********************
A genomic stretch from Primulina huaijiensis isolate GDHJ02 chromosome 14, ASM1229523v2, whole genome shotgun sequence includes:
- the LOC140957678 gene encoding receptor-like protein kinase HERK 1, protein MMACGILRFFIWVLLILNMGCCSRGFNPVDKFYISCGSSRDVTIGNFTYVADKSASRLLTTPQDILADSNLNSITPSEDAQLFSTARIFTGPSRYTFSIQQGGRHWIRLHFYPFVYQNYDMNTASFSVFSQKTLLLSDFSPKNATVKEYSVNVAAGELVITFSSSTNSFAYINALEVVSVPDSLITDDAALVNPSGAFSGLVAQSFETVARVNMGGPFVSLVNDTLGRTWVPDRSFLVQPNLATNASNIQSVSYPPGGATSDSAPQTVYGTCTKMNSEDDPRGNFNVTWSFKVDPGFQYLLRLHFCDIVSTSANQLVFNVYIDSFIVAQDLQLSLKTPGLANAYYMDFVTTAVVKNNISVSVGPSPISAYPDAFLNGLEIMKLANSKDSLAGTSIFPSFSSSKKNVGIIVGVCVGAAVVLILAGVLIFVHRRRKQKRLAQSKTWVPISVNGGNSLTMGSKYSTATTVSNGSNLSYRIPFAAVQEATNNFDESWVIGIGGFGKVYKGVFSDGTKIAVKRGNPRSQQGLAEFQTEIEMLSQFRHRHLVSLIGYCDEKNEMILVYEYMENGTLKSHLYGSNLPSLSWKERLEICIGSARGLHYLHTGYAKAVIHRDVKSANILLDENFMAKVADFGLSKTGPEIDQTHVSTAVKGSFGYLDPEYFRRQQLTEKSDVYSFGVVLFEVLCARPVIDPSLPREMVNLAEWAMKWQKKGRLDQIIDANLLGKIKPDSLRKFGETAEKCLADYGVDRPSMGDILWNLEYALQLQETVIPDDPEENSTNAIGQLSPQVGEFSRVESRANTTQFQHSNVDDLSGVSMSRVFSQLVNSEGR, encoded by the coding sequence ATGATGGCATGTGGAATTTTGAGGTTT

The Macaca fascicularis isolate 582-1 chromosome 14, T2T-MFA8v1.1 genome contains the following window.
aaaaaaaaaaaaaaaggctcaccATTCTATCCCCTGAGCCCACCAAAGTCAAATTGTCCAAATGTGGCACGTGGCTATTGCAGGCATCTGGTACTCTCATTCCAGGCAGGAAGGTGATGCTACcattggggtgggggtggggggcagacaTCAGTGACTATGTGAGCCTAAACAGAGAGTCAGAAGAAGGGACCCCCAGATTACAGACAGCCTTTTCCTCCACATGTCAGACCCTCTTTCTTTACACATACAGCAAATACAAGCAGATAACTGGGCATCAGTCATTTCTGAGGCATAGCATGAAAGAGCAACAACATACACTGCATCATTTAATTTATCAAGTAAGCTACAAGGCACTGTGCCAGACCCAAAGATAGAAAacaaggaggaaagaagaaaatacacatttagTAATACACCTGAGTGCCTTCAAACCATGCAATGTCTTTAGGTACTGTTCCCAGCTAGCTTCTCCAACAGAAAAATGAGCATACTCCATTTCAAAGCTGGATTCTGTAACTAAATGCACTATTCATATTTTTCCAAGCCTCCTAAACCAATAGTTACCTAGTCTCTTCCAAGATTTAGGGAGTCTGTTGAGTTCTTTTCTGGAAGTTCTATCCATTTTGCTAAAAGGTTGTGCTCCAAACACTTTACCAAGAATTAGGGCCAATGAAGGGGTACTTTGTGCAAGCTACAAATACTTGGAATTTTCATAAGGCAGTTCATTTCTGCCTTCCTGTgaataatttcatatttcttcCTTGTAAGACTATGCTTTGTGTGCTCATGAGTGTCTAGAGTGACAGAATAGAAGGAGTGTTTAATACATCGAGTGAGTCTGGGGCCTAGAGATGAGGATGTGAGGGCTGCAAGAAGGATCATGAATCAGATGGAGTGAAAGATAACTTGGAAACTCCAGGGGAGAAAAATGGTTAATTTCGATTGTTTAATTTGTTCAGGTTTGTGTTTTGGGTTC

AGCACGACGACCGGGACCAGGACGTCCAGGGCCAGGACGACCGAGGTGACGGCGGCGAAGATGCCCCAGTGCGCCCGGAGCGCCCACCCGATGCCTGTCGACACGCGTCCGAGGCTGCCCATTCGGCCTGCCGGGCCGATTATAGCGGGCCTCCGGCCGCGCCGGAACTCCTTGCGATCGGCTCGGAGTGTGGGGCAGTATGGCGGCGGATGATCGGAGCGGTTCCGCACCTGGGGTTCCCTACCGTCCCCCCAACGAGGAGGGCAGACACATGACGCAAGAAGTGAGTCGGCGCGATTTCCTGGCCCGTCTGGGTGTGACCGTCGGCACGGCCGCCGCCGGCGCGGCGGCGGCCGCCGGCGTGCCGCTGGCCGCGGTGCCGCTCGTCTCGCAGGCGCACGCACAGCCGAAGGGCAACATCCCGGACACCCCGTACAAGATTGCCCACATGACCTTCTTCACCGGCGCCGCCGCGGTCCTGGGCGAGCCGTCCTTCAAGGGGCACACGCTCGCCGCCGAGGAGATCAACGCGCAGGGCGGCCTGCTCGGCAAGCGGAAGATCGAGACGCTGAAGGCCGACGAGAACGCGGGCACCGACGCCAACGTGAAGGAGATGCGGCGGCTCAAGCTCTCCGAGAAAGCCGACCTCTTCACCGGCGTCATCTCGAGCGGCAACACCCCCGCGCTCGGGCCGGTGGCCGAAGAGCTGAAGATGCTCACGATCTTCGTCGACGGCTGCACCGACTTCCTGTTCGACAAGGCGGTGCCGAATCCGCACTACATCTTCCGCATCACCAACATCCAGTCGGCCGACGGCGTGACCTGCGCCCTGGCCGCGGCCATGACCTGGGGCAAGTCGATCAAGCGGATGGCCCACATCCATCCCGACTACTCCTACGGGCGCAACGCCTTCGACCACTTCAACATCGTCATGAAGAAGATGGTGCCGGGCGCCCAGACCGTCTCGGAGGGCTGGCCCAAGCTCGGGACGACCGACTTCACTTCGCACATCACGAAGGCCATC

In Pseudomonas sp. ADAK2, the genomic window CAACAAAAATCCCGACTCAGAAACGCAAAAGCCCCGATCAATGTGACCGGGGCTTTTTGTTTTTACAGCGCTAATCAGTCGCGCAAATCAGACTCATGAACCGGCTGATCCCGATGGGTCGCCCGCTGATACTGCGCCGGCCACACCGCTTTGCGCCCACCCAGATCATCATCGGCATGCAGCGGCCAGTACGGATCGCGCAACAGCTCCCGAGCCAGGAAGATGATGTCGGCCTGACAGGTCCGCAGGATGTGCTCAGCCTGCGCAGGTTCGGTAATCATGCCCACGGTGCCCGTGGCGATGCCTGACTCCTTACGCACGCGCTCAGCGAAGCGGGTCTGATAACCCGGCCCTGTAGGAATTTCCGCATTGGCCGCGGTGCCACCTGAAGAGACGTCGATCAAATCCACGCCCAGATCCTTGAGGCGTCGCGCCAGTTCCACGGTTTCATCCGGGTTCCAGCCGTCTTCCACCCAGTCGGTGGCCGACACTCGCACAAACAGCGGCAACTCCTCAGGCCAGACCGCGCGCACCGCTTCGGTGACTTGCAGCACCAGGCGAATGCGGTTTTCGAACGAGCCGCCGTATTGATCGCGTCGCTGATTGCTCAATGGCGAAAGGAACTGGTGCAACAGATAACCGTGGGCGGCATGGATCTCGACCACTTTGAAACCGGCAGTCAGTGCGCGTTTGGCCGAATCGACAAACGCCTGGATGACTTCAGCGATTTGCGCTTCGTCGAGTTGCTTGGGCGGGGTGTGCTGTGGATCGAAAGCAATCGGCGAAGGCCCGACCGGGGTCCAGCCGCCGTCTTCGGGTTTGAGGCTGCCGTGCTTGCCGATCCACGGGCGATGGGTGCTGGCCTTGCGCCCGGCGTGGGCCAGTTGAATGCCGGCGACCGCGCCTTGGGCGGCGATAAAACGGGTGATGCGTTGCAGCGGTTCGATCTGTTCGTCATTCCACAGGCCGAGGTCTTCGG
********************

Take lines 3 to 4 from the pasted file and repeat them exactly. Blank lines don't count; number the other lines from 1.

The Macaca fascicularis isolate 582-1 chromosome 14, T2T-MFA8v1.1 genome contains the following window.
aaaaaaaaaaaaaaaggctcaccATTCTATCCCCTGAGCCCACCAAAGTCAAATTGTCCAAATGTGGCACGTGGCTATTGCAGGCATCTGGTACTCTCATTCCAGGCAGGAAGGTGATGCTACcattggggtgggggtggggggcagacaTCAGTGACTATGTGAGCCTAAACAGAGAGTCAGAAGAAGGGACCCCCAGATTACAGACAGCCTTTTCCTCCACATGTCAGACCCTCTTTCTTTACACATACAGCAAATACAAGCAGATAACTGGGCATCAGTCATTTCTGAGGCATAGCATGAAAGAGCAACAACATACACTGCATCATTTAATTTATCAAGTAAGCTACAAGGCACTGTGCCAGACCCAAAGATAGAAAacaaggaggaaagaagaaaatacacatttagTAATACACCTGAGTGCCTTCAAACCATGCAATGTCTTTAGGTACTGTTCCCAGCTAGCTTCTCCAACAGAAAAATGAGCATACTCCATTTCAAAGCTGGATTCTGTAACTAAATGCACTATTCATATTTTTCCAAGCCTCCTAAACCAATAGTTACCTAGTCTCTTCCAAGATTTAGGGAGTCTGTTGAGTTCTTTTCTGGAAGTTCTATCCATTTTGCTAAAAGGTTGTGCTCCAAACACTTTACCAAGAATTAGGGCCAATGAAGGGGTACTTTGTGCAAGCTACAAATACTTGGAATTTTCATAAGGCAGTTCATTTCTGCCTTCCTGTgaataatttcatatttcttcCTTGTAAGACTATGCTTTGTGTGCTCATGAGTGTCTAGAGTGACAGAATAGAAGGAGTGTTTAATACATCGAGTGAGTCTGGGGCCTAGAGATGAGGATGTGAGGGCTGCAAGAAGGATCATGAATCAGATGGAGTGAAAGATAACTTGGAAACTCCAGGGGAGAAAAATGGTTAATTTCGATTGTTTAATTTGTTCAGGTTTGTGTTTTGGGTTC